6 Network Penetration Testing Tips for Los Angeles CPAs

Author: Craig Pollack Date: Jul 13, 2015 Topics: _CPA and Accountant Blogs, Cybersecurity

6 Network Penetration Testing Tips for Los Angeles CPAsA skilled penetration testing expert can detect slightest cracks in your Los Angeles CPA firm’s technology infrastructure. Conducting penetration tests on your firewalls, hardware, and Wi-Fi might help you sleep better at night.

Here are six ideas to ensure your penetration testing efforts hit the mark.

1. It’s Not One and Done

If you have completed your first network penetration test and carried out the necessary remediation steps, don’t hang up your testing boots just yet. Know that hackers rarely sleep, malware is constantly evolving, and zero-day viruses happen all the time.

You should test on a regular basis and keep ahead of the curve. Taking the security of your systems for granted is not the most responsible thing to do.

2. Test in Many Colors and Shades

There are a few different kinds of penetration tests. With white-box testing, the ethical hacker knows the network and security devices in place. Black-box testing is a realistic exam scenario, where the tester is “flying blind” into the network.

With grey-box penetration testing, the tester has an idea of the network through schematics, or as an insider, has some knowledge of the security posture of the network. And finally there are red team and blue team “attack” simulations. Red is the most aggressive testing simulation, attacking every network endpoint and potential vulnerability.

3. Vulnerability Scanning

Running vulnerability scanning tests at the same time as your scheduled network security gap assessments increases your understanding of the potential scope of the damage which could occur if a real attack were to take place on your systems.

4. Swing for the Fences

Go in aggressively with your red team while scanning for vulnerabilities with a network scanning application. You’re not looking to blow up your network, but it’s better you are the team testing your security posture to find systems you need to fortify.

5. Test Something like the Real Thing

If you can’t afford a virtual hardware or physical hardware test bed to do your penetration testing on, you can remediate on your production environment.

You can be more aggressive with your test environment without fear of data loss or the need to back up and recover your data before and after each test. If you hear of an emerging threat, you can get a test going immediately without fear of any productivity slowdowns for your employees or clients.

6. Goals, Trends, and Thinking like an Insider

With each round of testing, have a particular goal in mind, such as a specific application, server or endpoint. As you find vulnerabilities and remediate them, keep running reports on the severity and nature of the vulnerabilities you need to address.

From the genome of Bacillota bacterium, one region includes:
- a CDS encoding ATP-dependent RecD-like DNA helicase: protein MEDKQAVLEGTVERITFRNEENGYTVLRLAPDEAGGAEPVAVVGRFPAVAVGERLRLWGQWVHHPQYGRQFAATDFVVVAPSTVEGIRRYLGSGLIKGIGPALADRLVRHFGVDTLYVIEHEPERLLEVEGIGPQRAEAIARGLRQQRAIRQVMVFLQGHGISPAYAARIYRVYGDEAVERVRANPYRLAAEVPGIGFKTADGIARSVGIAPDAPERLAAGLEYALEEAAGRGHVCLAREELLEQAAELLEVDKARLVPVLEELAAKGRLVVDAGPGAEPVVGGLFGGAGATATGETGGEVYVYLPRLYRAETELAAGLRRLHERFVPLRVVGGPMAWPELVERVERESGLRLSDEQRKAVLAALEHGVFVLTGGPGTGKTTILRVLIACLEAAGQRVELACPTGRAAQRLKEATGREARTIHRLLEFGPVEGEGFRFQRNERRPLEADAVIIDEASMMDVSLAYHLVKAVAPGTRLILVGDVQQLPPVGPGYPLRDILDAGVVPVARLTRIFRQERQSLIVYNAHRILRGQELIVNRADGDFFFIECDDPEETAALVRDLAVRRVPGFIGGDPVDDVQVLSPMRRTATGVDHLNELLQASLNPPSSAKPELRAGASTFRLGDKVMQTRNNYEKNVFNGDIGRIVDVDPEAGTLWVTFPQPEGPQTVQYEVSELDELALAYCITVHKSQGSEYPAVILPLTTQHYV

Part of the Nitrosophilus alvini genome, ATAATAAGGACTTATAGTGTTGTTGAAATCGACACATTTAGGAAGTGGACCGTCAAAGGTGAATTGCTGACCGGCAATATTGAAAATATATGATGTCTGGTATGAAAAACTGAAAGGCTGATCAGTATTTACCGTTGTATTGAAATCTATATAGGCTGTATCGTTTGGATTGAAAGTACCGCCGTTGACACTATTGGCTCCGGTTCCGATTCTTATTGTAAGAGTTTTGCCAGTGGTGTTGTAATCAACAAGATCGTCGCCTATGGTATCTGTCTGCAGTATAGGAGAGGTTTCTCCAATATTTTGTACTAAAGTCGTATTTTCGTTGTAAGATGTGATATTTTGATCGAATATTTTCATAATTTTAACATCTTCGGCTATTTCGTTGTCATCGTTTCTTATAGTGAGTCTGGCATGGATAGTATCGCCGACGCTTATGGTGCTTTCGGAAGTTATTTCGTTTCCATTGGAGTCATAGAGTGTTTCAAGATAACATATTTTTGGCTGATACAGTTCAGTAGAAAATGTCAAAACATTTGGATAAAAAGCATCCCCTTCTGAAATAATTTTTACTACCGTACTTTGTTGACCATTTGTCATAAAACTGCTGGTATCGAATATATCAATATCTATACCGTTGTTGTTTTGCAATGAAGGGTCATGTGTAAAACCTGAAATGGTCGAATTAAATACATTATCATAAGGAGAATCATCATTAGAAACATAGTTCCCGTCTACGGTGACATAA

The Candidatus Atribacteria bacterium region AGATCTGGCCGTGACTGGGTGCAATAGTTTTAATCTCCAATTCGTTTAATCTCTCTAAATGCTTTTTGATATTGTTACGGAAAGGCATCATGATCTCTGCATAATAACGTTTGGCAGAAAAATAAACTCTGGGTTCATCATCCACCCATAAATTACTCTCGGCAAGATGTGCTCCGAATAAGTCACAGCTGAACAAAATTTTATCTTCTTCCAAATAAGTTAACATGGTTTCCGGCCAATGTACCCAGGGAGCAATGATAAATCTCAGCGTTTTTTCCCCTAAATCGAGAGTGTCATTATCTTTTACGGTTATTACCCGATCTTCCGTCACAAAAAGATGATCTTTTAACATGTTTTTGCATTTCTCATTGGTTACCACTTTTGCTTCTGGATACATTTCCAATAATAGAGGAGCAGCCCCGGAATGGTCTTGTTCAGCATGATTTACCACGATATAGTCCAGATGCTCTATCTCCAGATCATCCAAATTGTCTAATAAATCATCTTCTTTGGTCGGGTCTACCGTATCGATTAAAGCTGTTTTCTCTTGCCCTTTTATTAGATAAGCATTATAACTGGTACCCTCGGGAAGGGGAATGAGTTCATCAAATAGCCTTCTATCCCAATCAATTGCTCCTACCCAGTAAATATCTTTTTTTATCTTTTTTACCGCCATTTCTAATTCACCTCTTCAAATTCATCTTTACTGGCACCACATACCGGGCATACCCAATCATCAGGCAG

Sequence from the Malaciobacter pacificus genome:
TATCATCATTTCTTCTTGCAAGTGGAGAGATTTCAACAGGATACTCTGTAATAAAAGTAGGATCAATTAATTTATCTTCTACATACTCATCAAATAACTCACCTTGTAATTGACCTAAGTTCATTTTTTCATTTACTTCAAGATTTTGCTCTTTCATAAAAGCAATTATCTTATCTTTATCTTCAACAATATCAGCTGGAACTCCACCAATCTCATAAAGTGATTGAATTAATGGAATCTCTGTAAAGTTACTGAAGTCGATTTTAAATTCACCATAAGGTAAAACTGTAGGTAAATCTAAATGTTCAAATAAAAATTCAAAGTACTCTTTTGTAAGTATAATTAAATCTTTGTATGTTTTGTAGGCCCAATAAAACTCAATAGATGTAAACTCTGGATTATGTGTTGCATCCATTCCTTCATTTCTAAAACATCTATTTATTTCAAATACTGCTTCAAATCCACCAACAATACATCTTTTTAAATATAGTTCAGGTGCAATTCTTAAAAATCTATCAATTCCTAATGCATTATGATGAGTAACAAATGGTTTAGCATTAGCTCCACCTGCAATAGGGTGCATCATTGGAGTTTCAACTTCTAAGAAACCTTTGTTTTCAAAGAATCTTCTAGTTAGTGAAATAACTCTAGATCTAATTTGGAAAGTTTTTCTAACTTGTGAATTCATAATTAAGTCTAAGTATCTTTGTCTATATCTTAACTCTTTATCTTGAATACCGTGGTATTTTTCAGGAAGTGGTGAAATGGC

If there are operational areas of your business, the severity of vulnerabilities, or other patterns that might be emerging, deliver the reports to someone who can take action.

Many hacking events are done by employees or former employees of a company. Once an employee with the mentality and the motivation of a hacker gets the lay of the land of an organization’s security system and the understands the value of the data, opportunistic hackers try to steal data and make it seem like an external threat.

Penetration testing costs money. Not having these tests done can cost your organization:

  • Even more money
  • Your reputation
  • Productivity
  • Your credibility

Follow these tips to protect your Los Angeles CPA practice and advise your clients to do the same.


Have you found any cracks in your technology infrastructure with penetration testing? Tell us about it in the Comments section below.


To follow through on the tips introduced in this article, be sure to download our free guide, 12 Ways for CPA Firms in LA to Utilize Technology More Efficiently.


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Craig Pollack

Craig Pollack

Craig is the Founder & CEO of FPA Technology Services, Inc. Craig provides the strategy and direction for FPA, ensuring its clients, business owners, and key decision makers leverage technology as efficiently and effectively as possible. With over 30 years of experience building the preeminent IT Service Provider in the Southern California area, Craig is one of the area’s leading authorities on how small to mid-sized businesses can best leverage and secure their technology to achieve their business objectives.